I didn’t move to Wichita until late 1997, and although I remember seeing Albert’s often, I never made it there. So even though I have a good handle on the Chinese food scene in Wichita, I couldn’t say whose food is most similar. I do know that people who went to Albert’s back in the day are split. Some say it had the best food ever, no doubt influenced by several tablespoons of nostalgia. Others say the food was not exactly great and that those who think it was are influenced by several tablespoons of nostalgia.

Anyone have thoughts on this? And can you help me come up with an answer for these mourning Albert’s fans?

By the way, if you’re interested, keep reading. I’m posting Dan Voorhis’ story that was published when Albert’s closed in 2001.

Read More »

Now open: Fusa Fusion Cuisine…plus

Apparently, all the restaurants in town chose to finally open while I was gone.

Fusa Fusion Cusine, which closed in Towne East Square in April, reopened on Dec. 19 at 303 S. Greenwich Road.

Customers who visit will notice two other names on the front of the building in addition to Fusa: Chill Gelato and Red 8.

Owner Yolinda Diec has modeled the new restaurant as a sort of 3-in-1 thing, describing it as a “mini food court.” Customers can order “fusion” items, such as the restaurant’s famous honey walnut chicken, noodle dishes, quesadillas and even burgers, from the Fusa menu. They then sit down and wait for the food to be delivered.

The Red 8 section of the restaurant allows customers to view several prepared Chinese specialties, order up exactly what they want, and take it immediately to the table to enjoy. A gelato counter also is available.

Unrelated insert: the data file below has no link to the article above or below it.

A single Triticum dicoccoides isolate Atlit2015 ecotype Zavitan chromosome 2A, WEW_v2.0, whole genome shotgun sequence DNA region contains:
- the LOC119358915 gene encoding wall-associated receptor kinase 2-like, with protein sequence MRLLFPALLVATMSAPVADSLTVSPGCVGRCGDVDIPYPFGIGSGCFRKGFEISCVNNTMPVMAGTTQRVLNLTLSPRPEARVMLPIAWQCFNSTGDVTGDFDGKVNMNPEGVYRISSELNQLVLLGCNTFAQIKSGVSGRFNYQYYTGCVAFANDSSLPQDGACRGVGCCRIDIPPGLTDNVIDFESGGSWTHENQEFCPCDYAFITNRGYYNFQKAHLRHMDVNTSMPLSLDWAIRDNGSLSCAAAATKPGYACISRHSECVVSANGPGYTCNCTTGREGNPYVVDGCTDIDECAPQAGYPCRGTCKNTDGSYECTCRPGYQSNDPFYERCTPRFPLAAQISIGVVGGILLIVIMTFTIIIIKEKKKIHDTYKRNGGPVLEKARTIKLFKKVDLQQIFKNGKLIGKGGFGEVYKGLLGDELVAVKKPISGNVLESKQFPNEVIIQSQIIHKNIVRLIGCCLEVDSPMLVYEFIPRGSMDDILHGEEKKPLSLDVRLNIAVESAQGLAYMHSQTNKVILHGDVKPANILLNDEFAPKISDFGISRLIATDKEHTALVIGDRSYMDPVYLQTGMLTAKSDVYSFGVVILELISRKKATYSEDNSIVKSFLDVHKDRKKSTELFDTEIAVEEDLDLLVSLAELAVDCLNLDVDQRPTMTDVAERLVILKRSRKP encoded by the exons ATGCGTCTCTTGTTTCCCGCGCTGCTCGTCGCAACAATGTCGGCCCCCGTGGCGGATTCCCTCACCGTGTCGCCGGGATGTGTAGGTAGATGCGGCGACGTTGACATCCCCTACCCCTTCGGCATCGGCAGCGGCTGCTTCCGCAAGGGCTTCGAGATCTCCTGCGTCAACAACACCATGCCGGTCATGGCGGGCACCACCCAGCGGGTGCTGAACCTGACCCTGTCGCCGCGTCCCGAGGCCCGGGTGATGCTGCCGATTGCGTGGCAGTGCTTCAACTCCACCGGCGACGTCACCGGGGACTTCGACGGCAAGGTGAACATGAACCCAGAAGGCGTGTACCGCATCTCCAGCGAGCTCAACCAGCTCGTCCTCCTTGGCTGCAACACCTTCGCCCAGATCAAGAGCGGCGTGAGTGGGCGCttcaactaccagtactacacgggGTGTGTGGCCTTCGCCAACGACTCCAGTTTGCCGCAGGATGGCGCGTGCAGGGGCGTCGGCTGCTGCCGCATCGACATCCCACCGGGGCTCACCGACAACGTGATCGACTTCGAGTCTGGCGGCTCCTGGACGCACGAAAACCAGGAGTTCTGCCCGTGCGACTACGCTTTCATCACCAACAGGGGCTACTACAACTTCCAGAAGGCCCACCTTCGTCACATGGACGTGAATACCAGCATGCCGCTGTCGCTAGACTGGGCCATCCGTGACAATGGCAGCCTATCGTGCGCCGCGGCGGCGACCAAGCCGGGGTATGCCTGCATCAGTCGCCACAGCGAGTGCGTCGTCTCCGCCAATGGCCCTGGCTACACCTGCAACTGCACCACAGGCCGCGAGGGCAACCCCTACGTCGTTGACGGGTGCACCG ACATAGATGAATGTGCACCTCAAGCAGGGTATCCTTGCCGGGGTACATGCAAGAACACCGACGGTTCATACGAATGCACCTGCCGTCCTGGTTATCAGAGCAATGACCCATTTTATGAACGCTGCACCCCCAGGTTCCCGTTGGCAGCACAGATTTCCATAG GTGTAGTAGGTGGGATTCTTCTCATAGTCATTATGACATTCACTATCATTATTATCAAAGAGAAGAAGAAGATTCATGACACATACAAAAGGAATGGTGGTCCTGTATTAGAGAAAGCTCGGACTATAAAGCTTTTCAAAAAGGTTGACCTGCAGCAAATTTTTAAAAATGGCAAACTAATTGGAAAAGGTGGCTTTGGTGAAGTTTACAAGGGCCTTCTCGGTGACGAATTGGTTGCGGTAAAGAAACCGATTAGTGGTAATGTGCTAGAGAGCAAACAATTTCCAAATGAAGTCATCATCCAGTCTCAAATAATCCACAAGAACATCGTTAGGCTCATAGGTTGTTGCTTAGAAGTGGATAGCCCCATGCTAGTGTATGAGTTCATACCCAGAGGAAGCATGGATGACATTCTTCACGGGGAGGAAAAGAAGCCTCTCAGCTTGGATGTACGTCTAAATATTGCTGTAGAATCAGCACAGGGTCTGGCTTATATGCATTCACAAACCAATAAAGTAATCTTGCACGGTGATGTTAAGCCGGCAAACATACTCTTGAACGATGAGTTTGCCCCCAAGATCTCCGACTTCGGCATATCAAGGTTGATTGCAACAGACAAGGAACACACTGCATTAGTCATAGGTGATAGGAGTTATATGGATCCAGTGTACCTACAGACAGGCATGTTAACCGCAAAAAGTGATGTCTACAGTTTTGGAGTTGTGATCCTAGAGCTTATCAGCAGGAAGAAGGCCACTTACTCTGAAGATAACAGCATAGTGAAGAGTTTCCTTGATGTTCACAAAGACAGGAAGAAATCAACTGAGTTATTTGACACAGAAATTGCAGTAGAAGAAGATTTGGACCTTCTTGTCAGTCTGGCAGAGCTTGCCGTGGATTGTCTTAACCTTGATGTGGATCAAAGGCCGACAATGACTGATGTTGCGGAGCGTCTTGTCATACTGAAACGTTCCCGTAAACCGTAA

Fusa is open from 11 a.m. to 9 p.m. daily. For more information, call 316-618-1818.

Discount day at Pei Wei

STOP!!!!! Before you head to Pei Wei for lunch today (or tomorrow), grab a can. Diners who bring a non-perishable food item to Pei Wei anytime today or tomorrow, Dec. 7, will get 25 percent off one entree.

All proceeds will be donated to a local food bank.

Wichita’s Pei Wei is at 2441 N. Maize Rd in New Market Square. For more information, call 316-729-7285.

By the way, if you’re new to Pei Wei, I’d recommend the Mandarin Kung Pao with chicken, shown here, or the Thai coconut curry with shrimp.

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Even better than a BB gun

LOOK WHAT I FOUND AT WALGREENS!!! LOOK!!! LOOK!!!!!!!!!!

Those who know me know that I judge all Chinese restaurants against the Chop Suey Palace, the restaurant visited by the family in the movie “A Christmas Story” after neighborhood dogs devour their Christmas turkey.